Hollywood icon Debbie Reynolds died Wednesday at a Los Angeles hospital hours after suffering a possible stroke one day after the passing of her daughter, “Star Wars” actress Carrie Fisher.
“She’s now with Carrie and we’re all heartbroken,” Reynolds’ son, Todd Fisher, told Variety following the death of his 84-year-old mother, a screen legend whose remarkable career spanned more than six decades.
Her son said the shock of his sister’s death on Tuesday — four days after suffering a massive heart attack — “was too much” for Reynolds.
“She said, ‘I want to be with Carrie,’” Todd said. “And then she was gone.”
Reynolds — best known for her roles on stage and screen, including the 1952 movie musical classic “Singin’ in the Rain” — was rushed to the hospital from her son’s Beverly Hills home, where they were discussing funeral arrangements for Fisher, TMZ reported.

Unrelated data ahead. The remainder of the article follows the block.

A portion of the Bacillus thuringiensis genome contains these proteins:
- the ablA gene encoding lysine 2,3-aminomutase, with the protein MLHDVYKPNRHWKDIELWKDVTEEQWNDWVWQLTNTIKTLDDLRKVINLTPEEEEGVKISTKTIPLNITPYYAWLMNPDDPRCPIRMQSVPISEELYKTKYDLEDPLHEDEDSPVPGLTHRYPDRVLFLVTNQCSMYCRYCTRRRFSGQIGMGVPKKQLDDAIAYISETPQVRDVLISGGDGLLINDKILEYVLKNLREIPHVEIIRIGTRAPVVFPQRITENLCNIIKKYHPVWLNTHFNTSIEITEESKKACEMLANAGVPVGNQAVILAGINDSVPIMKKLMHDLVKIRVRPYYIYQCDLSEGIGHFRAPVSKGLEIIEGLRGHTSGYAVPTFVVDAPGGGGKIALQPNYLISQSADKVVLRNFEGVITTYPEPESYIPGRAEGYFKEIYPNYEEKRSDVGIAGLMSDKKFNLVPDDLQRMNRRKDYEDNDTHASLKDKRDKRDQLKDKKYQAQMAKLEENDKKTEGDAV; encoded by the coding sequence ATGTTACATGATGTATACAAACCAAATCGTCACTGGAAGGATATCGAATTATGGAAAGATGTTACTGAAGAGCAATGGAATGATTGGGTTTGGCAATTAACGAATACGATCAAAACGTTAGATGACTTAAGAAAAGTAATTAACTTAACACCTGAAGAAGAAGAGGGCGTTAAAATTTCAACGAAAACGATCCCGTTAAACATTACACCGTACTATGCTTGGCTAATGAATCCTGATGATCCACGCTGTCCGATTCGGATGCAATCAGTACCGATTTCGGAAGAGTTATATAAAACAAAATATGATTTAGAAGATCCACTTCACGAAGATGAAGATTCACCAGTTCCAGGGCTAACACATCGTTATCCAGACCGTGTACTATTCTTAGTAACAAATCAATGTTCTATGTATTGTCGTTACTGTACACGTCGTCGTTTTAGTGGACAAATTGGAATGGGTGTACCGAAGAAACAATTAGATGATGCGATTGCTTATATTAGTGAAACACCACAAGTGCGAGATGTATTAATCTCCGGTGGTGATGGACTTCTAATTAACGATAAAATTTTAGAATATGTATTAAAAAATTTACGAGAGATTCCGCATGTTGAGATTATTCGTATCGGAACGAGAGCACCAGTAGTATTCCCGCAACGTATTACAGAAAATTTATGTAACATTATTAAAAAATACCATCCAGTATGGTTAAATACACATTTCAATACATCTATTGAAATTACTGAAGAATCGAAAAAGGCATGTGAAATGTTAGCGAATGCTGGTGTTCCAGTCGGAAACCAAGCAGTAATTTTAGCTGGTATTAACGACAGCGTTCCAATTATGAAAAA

A short time after her daughter died, Reynolds penned a heartfelt Facebook post honoring the troubled actress and author.
“Thank you to everyone who has embraced the gifts and talents of my beloved and amazing daughter,” she said. “I am grateful for your thoughts and prayers that are now guiding her to her next stop. Love Carrie’s Mother.”
Reynolds led the quintessential Hollywood life, starring in musicals on the silver screen as well as television shows. She had three high profile marriages, suffered through devastating divorces, and even cultivated a substantial cache of iconic Tinseltown memorabilia.
Reynolds hoped to one day open a museum devoted to classic objects such as Charlie Chaplin’s signature comic hat, Frank Sinatra’s suave tuxedo, and Marilyn Monroe’s slinky white dress from “The Seven Year Itch.”
She eventually had to sell the items at auction for financial reasons after her dream crashed. The last batch sold in may 2014.